From: lounesto@dopey.hut.fi (Pertti Lounesto)
Newsgroups: sci.math
Subject: Re: Cross-product in n-dimensions (n>3)? --corrections
Date: 22 Nov 1995 09:03:16 GMT
Ramakrishna Kakarala writes:
The N-d cross-product [x,y] should have the following properties for any
two vectors N-d vectors x and y:
1) linear in both variables: [ax+by,z]=a[x,z]+b[y,z]
[z,ax+by]=a[z,x]+b[z,y]
2) anti-commutative: [x,y]=-[y,x]
3) orthogonality = = 0
4) length: ||[x,y]||^2 = ||x|| ^2 ||y||^2 { 1 - ^2}
If, in addition, [x,y] satisfied the Jacobi condition
[x,[y,z]] + [y,[z,x]] + [z,[x,y]] = 0
then [x,y] is a Lie algebra bracket that "respected" the norm
of the underlying vector space, as stated in 3) and 4). Is there
such a thing for dimensions n>3?
Ram Kakarala
If means the cosine between the directions x,y, then the answer to
the question is yes, in n=7. [If means the symmetric scalar product,
then the answer is no.] David Ullrich's answer is incorrect; he answered
a modified question posed by himself [Ram Kakarala's corrected question
shows that he intended to have a product of two vectors]. B. Silverman's
answer was correct, but not explicit. Dave Rusin's answer, supporting
Ullrich, was incorrect. If the question is modified in the sense of
Ullrich&Rusin, then the answer of Ulrich&Rusin is incomplete. In the
following I will give the correct and exlicit answer to the original
question, and the complete answer to the modified question [of David
Ullrich and Dave Rusin]. It seems that this question pops up monthly,
and is incorrectly/incompletely answered each time.
There is a cross product of two vectors, satisfying all the usual
assumptions, only in dimensions 3 and 7. In dimension 7 one can
define for e1, e2, ..., e7
e1 x e2 = e4, e2 x e4 = e1, e4 x e1 = e2
e2 x e3 = e5, e3 x e5 = e2, e5 x e2 = e3
.
.
e7 x e1 = e3, e1 x e3 = e7, e3 x e7 = e1
and ei x ej = -ej x ei. The above multiplication table can be condensed
into the form
e_i x e_{i+1} = e_{i+3}
where the indices i,i+1,i+3 are permuted cyclically among themselves
and computed modulo 7.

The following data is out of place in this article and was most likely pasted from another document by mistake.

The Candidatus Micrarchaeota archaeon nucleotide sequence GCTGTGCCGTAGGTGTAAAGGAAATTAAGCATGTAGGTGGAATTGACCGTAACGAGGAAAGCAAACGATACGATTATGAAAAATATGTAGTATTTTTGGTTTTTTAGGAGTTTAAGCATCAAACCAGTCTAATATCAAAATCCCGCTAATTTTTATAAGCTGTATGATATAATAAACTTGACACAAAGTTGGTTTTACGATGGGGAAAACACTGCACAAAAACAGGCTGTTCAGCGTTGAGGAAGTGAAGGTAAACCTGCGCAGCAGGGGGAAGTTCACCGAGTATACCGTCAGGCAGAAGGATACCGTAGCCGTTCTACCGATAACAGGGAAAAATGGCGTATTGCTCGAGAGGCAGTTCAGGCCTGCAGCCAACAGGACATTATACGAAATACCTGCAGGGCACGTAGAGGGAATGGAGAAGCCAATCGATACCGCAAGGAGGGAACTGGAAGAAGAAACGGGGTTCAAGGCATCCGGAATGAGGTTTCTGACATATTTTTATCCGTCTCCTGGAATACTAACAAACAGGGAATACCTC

This cross product of two vectors in R^7 satisfies the usual rules
(a x b).a = 0, (a x b).b = 0 orthogonality
(a x b)^2 + (a.b)^2 = a^2 b^2 Pythagoras/Lagrange
where the second rule can also be written as |a x b| = |a| |b| sin(a,b).
A cross product of two vectors satisfying the above rules (orthogonality
and Pythagoras/Lagrange) is unique to dimensions 3 and 7; it does not
exist in any other dimensions. It can be also defined by quaternion
or octonion products as a x b = _1 where _1 means taking the
1-vector part (or pure=imaginary part) of the product ab of two vectors
a and b in R^n, n=3 or n=7, with R+R^n being either the quaternions H
or the octonions O.
Contrary to the usual 3-dimensional cross product this 7-dimensional
cross product does not satisfy the Jacobi identity
(a x b) x c + (b x c) x a + (c x a) x b = 0
(but satisfies the so called Malcev identity, a generalization of Jacobi).
The 3-dimensional cross product is invariant under all rotations of SO(3),
while the 7-dimensional cross product is not invariant under all of SO(7),
but only under the exceptional Lie group G_2, a subgroup of SO(7).
In R^3 the direction of a x b is unique, up to orientation having two
possibilities, but in R^7 the direction of a x b depends on vectors
defining the cross product; namely (expressed with the contraction "_|"):
a x b = (a ^ b) _| e123 in R^3 when e123 = e1^e2^e3 but
a x b = (a ^ b) _| (e124+e235+e346+e457+e561+e672+e713) in R^7.
Also in R^7 there are other planes than the linear span of a and b
giving the same direction as a x b.
The image set of the simple bivectors a ^ b, where a,b in R^7, is a
manifold of dimension 2.7-3=11 > 7 in the linear space of bivectors
(of dimension 7(7-1)/2=21) while the image set of a x b is just R^7.
So the "identification"
a x b = (a ^ b) _| (e124+e235+e346+e457+e561+e672+e713)
is not a 1-1 correspondence (just a method of associating a vector to a
simple bivector).
Many people neglect the above product when they give their advices to
people asking about the existence of a cross product of two vectors in
higher dimensions, and modify the question by replying to a question
about the existence of a product of k > 2 vectors in higher dimensions
(and give an incomplete answer to their own question).
If we were looking for a vector valued product of k factors, not
just two factors, then one should first try to modify or formalize the
Pythagoras/Lagrange theorem for k factors. A natural thing to do is
to consider a vector valued product a1 x a2 x ... x ak satisfying
(a1 x a2 x ... x ak).ai = 0 orthogonality
(a1 x a2 x ... x ak)^2 = det (ai.aj) Gram determinant.
In this context an answer to the question "in what dimensions there is a
generalization of the cross product" is that there are cross products in
3 dimensions with 2 factors
7 dimensions with 2 factors
n dimensions with n-1 factors
8 dimensions with 3 factors
and no others (except if one allows trivial answers, then there would
also be in all even dimensions a vector product with only 1 factor and
in 1 dimension an identically vanishing cross product of 2 factors).
--
Pertti Lounesto Triality is quadratic